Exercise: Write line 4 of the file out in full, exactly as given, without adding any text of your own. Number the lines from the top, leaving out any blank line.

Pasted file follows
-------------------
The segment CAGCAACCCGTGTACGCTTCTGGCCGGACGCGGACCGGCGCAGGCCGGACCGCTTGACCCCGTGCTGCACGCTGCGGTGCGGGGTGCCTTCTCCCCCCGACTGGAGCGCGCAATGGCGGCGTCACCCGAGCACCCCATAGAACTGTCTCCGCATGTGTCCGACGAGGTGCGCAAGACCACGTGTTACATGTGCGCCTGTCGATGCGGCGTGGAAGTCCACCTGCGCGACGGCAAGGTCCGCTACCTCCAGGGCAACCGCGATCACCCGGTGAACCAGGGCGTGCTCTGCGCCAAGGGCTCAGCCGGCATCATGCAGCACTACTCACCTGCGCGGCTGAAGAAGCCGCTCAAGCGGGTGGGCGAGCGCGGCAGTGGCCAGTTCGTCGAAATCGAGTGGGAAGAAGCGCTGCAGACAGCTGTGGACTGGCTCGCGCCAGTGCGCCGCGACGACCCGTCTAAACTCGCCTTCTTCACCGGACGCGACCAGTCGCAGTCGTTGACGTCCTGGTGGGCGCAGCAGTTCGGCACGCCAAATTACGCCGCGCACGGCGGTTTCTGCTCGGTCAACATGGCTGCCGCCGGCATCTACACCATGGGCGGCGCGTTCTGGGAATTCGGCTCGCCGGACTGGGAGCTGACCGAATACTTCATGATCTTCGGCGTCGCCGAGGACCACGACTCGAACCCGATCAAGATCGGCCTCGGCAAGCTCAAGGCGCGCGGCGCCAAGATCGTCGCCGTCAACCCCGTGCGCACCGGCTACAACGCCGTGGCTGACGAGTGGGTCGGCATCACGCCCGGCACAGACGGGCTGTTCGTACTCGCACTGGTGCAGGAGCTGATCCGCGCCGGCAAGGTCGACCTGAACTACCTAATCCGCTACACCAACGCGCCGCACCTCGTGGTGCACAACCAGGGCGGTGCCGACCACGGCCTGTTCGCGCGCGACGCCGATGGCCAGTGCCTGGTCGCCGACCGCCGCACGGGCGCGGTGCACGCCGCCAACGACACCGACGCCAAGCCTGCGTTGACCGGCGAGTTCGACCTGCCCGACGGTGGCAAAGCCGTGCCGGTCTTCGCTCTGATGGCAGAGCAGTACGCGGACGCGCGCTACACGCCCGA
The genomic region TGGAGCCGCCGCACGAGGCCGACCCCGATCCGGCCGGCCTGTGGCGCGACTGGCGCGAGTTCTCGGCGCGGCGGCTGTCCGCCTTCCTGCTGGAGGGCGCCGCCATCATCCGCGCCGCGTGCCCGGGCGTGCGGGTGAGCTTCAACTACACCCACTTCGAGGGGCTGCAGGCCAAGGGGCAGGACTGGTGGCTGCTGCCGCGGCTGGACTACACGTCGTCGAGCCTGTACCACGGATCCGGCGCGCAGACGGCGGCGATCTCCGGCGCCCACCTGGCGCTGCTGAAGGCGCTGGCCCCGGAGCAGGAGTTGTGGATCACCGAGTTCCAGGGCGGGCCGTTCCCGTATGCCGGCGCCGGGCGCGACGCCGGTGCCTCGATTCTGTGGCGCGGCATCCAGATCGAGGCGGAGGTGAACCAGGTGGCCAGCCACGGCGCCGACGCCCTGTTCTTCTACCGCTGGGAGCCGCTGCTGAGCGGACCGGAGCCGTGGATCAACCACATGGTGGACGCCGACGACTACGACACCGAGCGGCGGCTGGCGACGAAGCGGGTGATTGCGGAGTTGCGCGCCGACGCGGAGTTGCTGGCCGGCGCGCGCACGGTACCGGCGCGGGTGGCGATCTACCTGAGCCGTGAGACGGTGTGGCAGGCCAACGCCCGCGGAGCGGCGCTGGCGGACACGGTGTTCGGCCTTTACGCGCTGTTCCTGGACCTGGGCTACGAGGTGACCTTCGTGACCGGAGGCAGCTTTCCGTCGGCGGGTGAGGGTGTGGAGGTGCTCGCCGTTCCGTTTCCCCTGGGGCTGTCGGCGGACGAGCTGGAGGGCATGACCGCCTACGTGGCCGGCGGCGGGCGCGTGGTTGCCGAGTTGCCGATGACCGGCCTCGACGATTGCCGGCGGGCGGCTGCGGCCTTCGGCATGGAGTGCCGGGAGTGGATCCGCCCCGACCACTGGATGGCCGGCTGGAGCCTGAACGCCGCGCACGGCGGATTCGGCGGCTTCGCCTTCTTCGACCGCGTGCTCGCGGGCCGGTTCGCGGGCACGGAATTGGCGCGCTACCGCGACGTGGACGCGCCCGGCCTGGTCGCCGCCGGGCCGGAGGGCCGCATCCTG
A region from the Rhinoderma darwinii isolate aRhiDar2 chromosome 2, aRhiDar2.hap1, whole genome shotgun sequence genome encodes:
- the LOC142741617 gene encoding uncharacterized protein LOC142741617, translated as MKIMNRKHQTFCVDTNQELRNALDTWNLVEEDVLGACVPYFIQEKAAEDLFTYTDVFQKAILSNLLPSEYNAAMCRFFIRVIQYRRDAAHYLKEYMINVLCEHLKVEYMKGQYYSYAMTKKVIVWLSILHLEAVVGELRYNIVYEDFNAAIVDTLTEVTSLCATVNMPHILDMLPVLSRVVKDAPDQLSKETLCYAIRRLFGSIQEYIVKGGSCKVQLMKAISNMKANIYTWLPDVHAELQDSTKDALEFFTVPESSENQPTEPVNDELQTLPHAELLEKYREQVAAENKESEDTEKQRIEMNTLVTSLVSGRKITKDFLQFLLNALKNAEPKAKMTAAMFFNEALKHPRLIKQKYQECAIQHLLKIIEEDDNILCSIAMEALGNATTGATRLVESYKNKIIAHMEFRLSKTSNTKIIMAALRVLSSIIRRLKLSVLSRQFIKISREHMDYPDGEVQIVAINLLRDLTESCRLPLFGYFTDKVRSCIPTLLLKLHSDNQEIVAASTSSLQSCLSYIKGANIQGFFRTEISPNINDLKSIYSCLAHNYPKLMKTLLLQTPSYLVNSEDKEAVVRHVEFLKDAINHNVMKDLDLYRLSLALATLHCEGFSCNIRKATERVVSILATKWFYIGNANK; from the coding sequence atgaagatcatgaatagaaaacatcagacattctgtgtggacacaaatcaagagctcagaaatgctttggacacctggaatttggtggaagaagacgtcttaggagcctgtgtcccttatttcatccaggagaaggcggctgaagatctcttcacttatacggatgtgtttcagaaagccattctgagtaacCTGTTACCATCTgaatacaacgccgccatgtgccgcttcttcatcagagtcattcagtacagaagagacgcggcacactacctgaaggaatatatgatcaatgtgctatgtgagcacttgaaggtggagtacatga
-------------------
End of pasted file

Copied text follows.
- the LOC142741617 gene encoding uncharacterized protein LOC142741617, translated as MKIMNRKHQTFCVDTNQELRNALDTWNLVEEDVLGACVPYFIQEKAAEDLFTYTDVFQKAILSNLLPSEYNAAMCRFFIRVIQYRRDAAHYLKEYMINVLCEHLKVEYMKGQYYSYAMTKKVIVWLSILHLEAVVGELRYNIVYEDFNAAIVDTLTEVTSLCATVNMPHILDMLPVLSRVVKDAPDQLSKETLCYAIRRLFGSIQEYIVKGGSCKVQLMKAISNMKANIYTWLPDVHAELQDSTKDALEFFTVPESSENQPTEPVNDELQTLPHAELLEKYREQVAAENKESEDTEKQRIEMNTLVTSLVSGRKITKDFLQFLLNALKNAEPKAKMTAAMFFNEALKHPRLIKQKYQECAIQHLLKIIEEDDNILCSIAMEALGNATTGATRLVESYKNKIIAHMEFRLSKTSNTKIIMAALRVLSSIIRRLKLSVLSRQFIKISREHMDYPDGEVQIVAINLLRDLTESCRLPLFGYFTDKVRSCIPTLLLKLHSDNQEIVAASTSSLQSCLSYIKGANIQGFFRTEISPNINDLKSIYSCLAHNYPKLMKTLLLQTPSYLVNSEDKEAVVRHVEFLKDAINHNVMKDLDLYRLSLALATLHCEGFSCNIRKATERVVSILATKWFYIGNANK; from the coding sequence atgaagatcatgaatagaaaacatcagacattctgtgtggacacaaatcaagagctcagaaatgctttggacacctggaatttggtggaagaagacgtcttaggagcctgtgtcccttatttcatccaggagaaggcggctgaagatctcttcacttatacggatgtgtttcagaaagccattctgagtaacCTGTTACCATCTgaatacaacgccgccatgtgccgcttcttcatcagagtcattcagtacagaagagacgcggcacactacctgaaggaatatatgatcaatgtgctatgtgagcacttgaaggtggagtacatga